As she constructs national identity in her artwork, Kahlo manipulates pre-Columbian mythology to establish an identity that, through spirituality, connects nature with her homeland and this is most obviously seen in her 1949 painting titled El abrazo de amor entre el universo, la tierra (México), yo, Diego y el señor Xólotl. Immediately, through the title Kahlo asserts the relationship between herself, whose bodily image also resembles a symbolic Mexican identity, the powers of nature and the very land of Mexico itself. When viewing the painting this becomes even clearer as the figures depicted fit together in one natural embrace which leads to a harmonic and synergetic relationship. This harmony is emphasised through the many parallels and dualisms which are layered through the painting. One that is noticeable is the replication of the wound that sprawls across both the neck of Kahlo and the earth goddess. Kahlo references bodily scars in other paintings such as Recuerdo de la herida abierta, where Kahlo pulls back her dress revealing an injured leg. Here the non-healing wound symbolises those of Mexico’s brutal past (Gannit 2002). Kahlo also uses wounds, specifically those located across the neck as a reference to the severed neck of Aztec goddess Coatlicue. Kahlo frequently uses Coatlicue as a motif in her work and she forms an important symbol in Kahlo’s mexicanidad (Helland 1990: 8). Coatlicue, mother of the Gods who gave birth to the moon and stars (Franco 2004) is a complex character open to various modern day interpretations. However, by referencing Coatlicue in El abrazo de amor entre el universo, la tierra (México), yo, Diego y el señor Xólotl, Kahlo is emphasising the relationship between Aztec mythology and the Mexican land, through which she constructs her national identity.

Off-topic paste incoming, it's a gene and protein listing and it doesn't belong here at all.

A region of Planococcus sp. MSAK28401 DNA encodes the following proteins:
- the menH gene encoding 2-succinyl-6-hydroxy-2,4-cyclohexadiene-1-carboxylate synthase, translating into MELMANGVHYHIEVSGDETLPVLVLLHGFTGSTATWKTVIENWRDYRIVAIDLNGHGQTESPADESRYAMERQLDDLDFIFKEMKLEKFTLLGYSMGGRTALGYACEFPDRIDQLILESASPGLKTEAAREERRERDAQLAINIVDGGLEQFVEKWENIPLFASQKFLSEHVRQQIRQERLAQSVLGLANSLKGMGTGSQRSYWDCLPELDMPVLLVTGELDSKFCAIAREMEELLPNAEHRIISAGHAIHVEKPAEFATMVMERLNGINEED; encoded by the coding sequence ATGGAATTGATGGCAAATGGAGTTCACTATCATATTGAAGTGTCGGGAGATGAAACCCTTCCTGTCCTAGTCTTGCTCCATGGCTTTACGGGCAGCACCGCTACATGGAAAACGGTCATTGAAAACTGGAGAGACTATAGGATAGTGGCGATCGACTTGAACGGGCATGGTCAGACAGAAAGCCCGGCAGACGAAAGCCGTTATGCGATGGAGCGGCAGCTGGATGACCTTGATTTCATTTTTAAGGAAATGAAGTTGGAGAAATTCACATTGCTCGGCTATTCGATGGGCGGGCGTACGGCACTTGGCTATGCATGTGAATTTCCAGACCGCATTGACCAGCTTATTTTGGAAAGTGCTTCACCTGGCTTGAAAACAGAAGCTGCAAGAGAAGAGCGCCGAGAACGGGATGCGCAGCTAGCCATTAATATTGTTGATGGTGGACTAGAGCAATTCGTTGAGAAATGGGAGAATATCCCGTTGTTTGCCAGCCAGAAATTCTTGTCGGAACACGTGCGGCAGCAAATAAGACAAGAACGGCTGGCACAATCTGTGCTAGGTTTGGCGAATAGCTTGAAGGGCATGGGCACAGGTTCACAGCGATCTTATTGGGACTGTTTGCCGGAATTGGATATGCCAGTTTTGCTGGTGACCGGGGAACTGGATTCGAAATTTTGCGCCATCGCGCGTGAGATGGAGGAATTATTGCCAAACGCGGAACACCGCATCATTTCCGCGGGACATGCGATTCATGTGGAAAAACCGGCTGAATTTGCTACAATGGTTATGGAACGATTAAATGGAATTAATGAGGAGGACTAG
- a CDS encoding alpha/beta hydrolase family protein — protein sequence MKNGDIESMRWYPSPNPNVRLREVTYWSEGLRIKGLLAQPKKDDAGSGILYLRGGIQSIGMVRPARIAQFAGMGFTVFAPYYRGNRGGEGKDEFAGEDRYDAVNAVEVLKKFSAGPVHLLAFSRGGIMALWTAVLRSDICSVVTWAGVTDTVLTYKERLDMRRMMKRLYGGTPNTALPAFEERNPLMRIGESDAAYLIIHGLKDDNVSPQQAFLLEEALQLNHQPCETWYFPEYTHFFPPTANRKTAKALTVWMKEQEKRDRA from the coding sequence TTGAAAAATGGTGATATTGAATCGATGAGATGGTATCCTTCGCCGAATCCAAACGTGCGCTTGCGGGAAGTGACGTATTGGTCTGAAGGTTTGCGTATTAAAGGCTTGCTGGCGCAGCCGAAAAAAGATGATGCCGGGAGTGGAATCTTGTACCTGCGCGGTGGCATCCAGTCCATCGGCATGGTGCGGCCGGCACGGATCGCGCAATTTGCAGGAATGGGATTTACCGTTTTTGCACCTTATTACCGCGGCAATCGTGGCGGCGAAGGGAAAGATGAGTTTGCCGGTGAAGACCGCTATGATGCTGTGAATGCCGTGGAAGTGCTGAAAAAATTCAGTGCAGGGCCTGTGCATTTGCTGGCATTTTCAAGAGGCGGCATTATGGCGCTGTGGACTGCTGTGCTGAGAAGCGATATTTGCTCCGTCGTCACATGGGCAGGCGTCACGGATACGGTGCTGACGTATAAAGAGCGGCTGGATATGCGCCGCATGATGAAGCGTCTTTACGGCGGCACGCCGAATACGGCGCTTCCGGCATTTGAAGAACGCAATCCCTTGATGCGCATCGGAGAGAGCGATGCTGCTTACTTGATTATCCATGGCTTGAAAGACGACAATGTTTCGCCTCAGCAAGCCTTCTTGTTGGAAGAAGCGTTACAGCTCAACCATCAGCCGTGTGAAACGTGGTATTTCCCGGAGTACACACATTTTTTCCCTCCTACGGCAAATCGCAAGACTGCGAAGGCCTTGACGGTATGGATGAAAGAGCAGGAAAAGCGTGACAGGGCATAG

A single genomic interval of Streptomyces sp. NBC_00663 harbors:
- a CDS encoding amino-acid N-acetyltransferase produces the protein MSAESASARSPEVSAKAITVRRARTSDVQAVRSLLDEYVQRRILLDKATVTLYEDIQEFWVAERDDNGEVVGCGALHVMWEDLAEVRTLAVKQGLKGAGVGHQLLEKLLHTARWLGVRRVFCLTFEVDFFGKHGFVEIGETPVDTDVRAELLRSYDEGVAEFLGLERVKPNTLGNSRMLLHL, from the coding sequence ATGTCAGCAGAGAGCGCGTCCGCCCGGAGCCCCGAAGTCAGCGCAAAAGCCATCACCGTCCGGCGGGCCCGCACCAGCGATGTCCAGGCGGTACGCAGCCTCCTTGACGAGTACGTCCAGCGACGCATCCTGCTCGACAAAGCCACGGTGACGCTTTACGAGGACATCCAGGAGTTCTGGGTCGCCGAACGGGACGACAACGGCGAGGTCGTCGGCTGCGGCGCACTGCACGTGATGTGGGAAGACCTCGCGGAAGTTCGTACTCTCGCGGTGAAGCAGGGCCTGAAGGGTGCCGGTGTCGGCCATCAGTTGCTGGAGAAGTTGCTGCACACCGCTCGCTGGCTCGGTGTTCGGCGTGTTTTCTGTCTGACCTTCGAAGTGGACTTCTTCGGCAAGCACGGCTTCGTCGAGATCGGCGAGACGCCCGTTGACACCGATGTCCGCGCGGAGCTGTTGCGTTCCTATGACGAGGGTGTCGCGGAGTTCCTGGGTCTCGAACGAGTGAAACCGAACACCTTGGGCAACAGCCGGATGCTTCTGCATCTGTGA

Continuing to use the body alongside bloody imagery as a physical space which mimics the suffering of the land, Kahlo makes further references to pre-Columbian spiritual practice through the bleeding chest. For the Aztecs, the heart was the centre of consciousness and in art this was represented through blood on the breast (Helland 1992). This lesion therefore represents a spiritual wound caused by Kahlo’s lack of spiritual guidance. On the chest of the earth goddess the bloody cut runs into her breast which then leaks a drop of milk whilst a tree also sprouts from the wound; a sign of regeneration and an allusion to the duality of life and death that governs much of Aztec spirituality. The tree and the milk drop on the body of the earth goddess symbolise a continual cycle of renewal and rebirth, referencing the connection between nature and the rebirth of the Mexican national identity and its source of life as the wounds of the past.
In closing, Frida Kahlo constructs a unique national identity through her artwork by engaging with religious and cultural iconography and imagery, bringing together a mestizaje and spirituality that defines her and communicates with the Mexican population. Kahlo defines national identity to represent the modern and mestizo Mexican and in doing so redefines female gender roles, challenges the post-revolutionary government’s ideal and asserts her pride in her heritage and homeland. Through simultaneously drawing on Christian and pre-Columbian sources, Kahlo refocuses their significance as she removes them from their traditional religious context and employs them in her unique modern one. Through examining how Kahlo carries out this process in just three of her paintings it is possible to begin to understand the broader situation of Mexico at the time whereby many artists were using their art as a medium for defining a mexicanidad. Analysing Kahlo’s work through this one lens displays how she establishes a national identity that not only represents her but also the wider population. Ultimately, this reveals the ignorance in the readings of Kahlo’s art that simply interpret her paintings as biographical diary entries and overlook the significance of the often subtle adaptations of and allusions to religious and cultural symbols in her work.